* Join adjacent strips of the same texture. If there's a rock next to a rock, why render two quads? Well, because I use a texture atlas, that's why. But by turning the atlas from a 16x16 grid to a 1x256 grid, I can repeat along u to make strips of the same texture. On a newly generated map, the average strip length is just over 2 tiles, so this cuts out 50% of all quads.


I cannot figure out how the game has time to look for adjacent quads?!

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You don't need VTF - check out the various deep parallax occlusion tutorials for how to do this.

There was a link posted on this site somewhere to a nice animated grass tech that rendered like fins but produced the fins by raycasting in a pixel shader. Or altenatively, consider the original doom raycasting tech - all of that can be done on a PS with care.

tbh though I'm not even sure if the above would be desirable, I did say it was off the cuff, but I know it's possible to make it work having thought a bit more about it.

If I were doing this rendering method though, I'd go for the voxel cubes tbh :)

Don't forget you only need update the meshes when they actually change, so merging cells and stuff should be childs play. Double buffer the model data and you're all set.

In all honesty, if you spend time on this I can see it running in excess of 100 fps on a reasonable card - nothing is going on here that any GPU won't eat for breakfast.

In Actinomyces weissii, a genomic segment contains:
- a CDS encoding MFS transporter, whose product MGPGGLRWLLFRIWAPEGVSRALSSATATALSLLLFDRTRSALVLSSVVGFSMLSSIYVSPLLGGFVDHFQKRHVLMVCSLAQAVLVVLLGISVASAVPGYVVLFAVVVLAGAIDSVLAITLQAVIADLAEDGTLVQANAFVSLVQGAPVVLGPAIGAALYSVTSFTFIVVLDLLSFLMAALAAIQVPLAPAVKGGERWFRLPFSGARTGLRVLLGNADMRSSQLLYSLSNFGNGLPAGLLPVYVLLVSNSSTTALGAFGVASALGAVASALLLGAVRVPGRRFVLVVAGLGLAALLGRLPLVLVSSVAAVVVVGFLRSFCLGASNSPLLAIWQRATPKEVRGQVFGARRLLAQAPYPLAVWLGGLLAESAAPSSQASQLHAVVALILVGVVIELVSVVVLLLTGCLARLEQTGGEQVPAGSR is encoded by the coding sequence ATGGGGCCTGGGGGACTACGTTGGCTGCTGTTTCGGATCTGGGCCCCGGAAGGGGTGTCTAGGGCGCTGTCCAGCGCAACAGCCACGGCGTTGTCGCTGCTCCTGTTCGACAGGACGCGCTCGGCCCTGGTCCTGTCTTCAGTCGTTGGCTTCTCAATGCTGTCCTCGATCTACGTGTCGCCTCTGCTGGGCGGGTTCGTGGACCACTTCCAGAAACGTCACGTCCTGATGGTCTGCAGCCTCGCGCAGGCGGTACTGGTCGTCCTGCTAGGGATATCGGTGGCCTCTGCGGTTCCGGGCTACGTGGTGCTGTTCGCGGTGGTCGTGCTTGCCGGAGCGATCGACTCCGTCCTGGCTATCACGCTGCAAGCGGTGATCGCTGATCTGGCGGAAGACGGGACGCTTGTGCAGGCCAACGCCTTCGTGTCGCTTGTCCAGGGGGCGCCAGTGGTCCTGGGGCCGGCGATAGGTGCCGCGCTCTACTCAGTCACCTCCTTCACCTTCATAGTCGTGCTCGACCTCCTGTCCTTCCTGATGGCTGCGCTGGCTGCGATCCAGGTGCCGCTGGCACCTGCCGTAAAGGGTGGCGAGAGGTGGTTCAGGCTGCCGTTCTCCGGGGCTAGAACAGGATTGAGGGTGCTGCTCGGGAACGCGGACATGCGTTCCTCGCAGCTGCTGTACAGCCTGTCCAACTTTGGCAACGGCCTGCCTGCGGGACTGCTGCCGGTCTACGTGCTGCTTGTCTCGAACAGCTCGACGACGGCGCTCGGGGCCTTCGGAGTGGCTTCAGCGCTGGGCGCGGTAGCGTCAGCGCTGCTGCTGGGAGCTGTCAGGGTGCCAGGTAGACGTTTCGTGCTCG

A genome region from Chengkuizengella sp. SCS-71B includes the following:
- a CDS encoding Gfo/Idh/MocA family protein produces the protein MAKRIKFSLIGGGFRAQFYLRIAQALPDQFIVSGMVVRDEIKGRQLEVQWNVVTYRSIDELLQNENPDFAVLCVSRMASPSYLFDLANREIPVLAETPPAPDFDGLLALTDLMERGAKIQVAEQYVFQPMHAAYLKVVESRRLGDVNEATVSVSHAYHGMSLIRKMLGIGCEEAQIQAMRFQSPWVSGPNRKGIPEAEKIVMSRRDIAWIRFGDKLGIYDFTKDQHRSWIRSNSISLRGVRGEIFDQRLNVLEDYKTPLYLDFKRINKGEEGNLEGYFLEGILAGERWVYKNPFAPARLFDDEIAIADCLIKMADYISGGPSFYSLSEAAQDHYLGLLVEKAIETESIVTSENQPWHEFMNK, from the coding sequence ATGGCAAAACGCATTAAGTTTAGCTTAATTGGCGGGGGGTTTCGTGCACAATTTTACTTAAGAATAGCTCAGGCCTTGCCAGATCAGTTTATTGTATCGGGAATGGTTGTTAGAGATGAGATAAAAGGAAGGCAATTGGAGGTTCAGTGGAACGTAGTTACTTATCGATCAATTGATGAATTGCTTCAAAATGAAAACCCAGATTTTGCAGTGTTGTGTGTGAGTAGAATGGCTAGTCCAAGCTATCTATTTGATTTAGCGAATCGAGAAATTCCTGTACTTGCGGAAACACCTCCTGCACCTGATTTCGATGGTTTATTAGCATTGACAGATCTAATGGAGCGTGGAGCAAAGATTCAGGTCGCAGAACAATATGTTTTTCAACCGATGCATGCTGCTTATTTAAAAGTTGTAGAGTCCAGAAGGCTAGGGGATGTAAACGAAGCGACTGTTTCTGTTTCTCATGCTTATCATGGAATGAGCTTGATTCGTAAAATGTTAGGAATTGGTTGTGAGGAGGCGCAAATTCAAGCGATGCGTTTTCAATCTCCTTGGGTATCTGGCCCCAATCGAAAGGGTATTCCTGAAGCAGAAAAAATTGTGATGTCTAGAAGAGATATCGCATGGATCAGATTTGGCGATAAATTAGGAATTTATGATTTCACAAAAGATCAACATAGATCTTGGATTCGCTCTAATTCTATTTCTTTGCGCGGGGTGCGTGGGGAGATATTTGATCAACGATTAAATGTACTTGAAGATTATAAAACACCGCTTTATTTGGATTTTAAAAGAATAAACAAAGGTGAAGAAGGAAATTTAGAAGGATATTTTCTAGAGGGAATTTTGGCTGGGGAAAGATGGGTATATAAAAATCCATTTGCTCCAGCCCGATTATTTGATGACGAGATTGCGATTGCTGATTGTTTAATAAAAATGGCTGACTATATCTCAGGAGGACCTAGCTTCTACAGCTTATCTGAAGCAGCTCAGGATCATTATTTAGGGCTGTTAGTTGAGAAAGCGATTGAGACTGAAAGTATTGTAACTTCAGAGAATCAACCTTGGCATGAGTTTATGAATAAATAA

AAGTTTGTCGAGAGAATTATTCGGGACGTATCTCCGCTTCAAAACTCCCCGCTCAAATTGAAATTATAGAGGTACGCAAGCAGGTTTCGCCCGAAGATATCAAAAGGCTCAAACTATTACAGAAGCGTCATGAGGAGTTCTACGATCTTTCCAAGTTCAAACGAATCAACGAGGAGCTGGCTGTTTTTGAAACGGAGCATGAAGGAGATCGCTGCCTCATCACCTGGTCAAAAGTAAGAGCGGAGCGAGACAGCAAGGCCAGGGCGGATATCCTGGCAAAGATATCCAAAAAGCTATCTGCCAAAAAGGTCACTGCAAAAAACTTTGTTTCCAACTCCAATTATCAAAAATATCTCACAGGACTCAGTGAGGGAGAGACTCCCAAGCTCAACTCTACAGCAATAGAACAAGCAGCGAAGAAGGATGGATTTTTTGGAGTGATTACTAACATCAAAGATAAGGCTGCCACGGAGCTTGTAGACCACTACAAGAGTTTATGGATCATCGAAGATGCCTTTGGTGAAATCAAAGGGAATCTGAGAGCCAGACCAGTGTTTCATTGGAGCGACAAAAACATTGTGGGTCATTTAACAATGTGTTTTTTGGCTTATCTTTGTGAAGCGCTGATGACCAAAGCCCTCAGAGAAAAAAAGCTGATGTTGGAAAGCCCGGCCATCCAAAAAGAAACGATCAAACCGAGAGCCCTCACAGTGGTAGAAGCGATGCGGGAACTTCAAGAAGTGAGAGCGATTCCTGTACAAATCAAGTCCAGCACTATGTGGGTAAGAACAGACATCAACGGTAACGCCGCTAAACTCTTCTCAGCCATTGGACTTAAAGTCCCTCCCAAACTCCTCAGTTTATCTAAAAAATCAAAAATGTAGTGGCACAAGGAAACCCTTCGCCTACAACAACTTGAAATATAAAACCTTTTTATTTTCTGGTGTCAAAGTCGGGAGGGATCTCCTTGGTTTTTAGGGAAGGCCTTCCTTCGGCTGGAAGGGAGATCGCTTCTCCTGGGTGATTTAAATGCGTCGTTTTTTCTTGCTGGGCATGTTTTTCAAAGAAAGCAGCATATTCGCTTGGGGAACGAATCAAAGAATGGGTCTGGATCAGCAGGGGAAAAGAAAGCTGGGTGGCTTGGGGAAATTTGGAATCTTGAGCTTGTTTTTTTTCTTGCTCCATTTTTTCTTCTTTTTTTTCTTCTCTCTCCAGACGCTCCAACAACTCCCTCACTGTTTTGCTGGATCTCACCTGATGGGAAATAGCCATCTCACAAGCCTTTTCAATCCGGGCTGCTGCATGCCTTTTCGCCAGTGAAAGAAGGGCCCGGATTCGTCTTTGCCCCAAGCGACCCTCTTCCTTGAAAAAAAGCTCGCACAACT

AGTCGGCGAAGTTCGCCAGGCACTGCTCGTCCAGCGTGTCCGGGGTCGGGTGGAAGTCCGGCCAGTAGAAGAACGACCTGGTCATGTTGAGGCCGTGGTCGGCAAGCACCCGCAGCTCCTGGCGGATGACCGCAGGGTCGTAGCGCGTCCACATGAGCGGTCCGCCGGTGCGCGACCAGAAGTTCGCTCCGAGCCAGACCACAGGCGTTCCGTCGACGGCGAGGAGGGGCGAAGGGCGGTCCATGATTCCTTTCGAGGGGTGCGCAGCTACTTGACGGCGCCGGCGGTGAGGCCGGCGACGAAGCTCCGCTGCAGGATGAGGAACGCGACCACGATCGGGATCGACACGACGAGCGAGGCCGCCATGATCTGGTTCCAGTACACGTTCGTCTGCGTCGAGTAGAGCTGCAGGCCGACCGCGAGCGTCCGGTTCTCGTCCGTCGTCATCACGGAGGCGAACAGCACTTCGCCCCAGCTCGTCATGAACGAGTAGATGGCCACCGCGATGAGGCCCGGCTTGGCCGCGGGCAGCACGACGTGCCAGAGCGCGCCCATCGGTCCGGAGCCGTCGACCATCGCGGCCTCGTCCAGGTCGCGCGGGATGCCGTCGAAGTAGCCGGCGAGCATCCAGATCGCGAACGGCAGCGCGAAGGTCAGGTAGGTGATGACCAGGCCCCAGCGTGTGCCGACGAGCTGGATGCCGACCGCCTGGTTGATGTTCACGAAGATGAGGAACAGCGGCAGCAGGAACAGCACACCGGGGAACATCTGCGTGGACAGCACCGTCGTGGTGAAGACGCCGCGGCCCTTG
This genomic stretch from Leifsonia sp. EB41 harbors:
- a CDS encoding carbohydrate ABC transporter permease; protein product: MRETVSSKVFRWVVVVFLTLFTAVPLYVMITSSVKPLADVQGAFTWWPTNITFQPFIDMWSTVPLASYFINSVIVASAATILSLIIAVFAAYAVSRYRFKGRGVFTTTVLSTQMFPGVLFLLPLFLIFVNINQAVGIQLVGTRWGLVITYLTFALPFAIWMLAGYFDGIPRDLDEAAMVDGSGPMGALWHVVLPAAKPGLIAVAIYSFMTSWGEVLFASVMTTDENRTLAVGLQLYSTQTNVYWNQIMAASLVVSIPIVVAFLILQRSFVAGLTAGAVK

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While your world may be defined by voxels, you don't actually need to think in voxels when doing the rendering. Looking at the minecraft image you provided, if you didn't know that it was made up of cubes, you'd think it was the easiest thing in the world to draw. There's really not that much geometry there once you collapse all the cubes into flat tiled faces, as Rubicon says.

For example, think of a 10x4x20 hill in the map. This object is completely filled, with grass cubes on top and the rest as dirt. How many faces do you really need to render this? The naive solution is just to render it as cubes, which yields 10x4x20x12=4800 faces. A better optimization is only to render the cubes on the outside of the hill, since the ones on the inside are completely obstructed anyways. But even better is to think in terms of outside faces only. If your textures tile, you can render this entire hill in only 12 faces. TWELVE. You just need to write a function that goes through your voxel map, determines which cube faces are actually visible to the player, and then collapses them into larger faces. You can then keep the voxel map around for physics and player collisions and such, but use the collapsed face lists for doing the actual rendering. It would fly.

And if you're worried about not being able to atlas your textures since they need to repeat, don't be. So long as you make sure to concatenate all faces of a given material into a single draw call, any performance hit from the extra texture state changes will probably be dwarfed by the savings in geometry memory and pixel overdraw.

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Thanks guys! I can't believe I didn't think of it as meshes sooner =)

Also, I just pushed the camera through a wall in Minecraft and took these screen shots (they support your proposed solution):





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Also, it looks like the transparency used in that game is alpha testing, so everything can be drawn with one call, if so desired.

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I worked on it a bit last night and here is what I have:



I still need to come up with a fast way to reduce the number of quads. At the moment I am only merging in one direction.